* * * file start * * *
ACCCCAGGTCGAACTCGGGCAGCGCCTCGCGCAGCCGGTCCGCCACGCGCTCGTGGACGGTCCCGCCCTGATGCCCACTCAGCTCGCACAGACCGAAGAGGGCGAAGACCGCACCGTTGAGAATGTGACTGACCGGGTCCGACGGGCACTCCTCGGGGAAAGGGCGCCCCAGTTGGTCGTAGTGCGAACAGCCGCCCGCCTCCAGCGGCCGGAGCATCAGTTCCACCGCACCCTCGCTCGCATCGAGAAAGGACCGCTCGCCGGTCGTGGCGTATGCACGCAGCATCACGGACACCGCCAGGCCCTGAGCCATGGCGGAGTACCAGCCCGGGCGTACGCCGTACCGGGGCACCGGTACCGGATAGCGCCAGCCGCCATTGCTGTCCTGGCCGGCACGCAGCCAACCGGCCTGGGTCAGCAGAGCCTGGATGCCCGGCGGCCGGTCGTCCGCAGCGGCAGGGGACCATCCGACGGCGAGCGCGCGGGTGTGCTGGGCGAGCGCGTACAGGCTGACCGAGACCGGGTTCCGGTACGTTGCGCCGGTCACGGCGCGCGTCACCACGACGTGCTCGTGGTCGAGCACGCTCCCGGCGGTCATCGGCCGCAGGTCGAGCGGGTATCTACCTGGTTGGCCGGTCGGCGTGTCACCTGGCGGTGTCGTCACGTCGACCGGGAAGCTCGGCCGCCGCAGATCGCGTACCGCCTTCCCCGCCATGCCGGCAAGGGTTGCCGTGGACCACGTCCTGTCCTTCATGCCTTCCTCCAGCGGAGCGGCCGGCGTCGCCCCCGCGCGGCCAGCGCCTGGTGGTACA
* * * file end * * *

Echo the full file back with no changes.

ACCCCAGGTCGAACTCGGGCAGCGCCTCGCGCAGCCGGTCCGCCACGCGCTCGTGGACGGTCCCGCCCTGATGCCCACTCAGCTCGCACAGACCGAAGAGGGCGAAGACCGCACCGTTGAGAATGTGACTGACCGGGTCCGACGGGCACTCCTCGGGGAAAGGGCGCCCCAGTTGGTCGTAGTGCGAACAGCCGCCCGCCTCCAGCGGCCGGAGCATCAGTTCCACCGCACCCTCGCTCGCATCGAGAAAGGACCGCTCGCCGGTCGTGGCGTATGCACGCAGCATCACGGACACCGCCAGGCCCTGAGCCATGGCGGAGTACCAGCCCGGGCGTACGCCGTACCGGGGCACCGGTACCGGATAGCGCCAGCCGCCATTGCTGTCCTGGCCGGCACGCAGCCAACCGGCCTGGGTCAGCAGAGCCTGGATGCCCGGCGGCCGGTCGTCCGCAGCGGCAGGGGACCATCCGACGGCGAGCGCGCGGGTGTGCTGGGCGAGCGCGTACAGGCTGACCGAGACCGGGTTCCGGTACGTTGCGCCGGTCACGGCGCGCGTCACCACGACGTGCTCGTGGTCGAGCACGCTCCCGGCGGTCATCGGCCGCAGGTCGAGCGGGTATCTACCTGGTTGGCCGGTCGGCGTGTCACCTGGCGGTGTCGTCACGTCGACCGGGAAGCTCGGCCGCCGCAGATCGCGTACCGCCTTCCCCGCCATGCCGGCAAGGGTTGCCGTGGACCACGTCCTGTCCTTCATGCCTTCCTCCAGCGGAGCGGCCGGCGTCGCCCCCGCGCGGCCAGCGCCTGGTGGTACA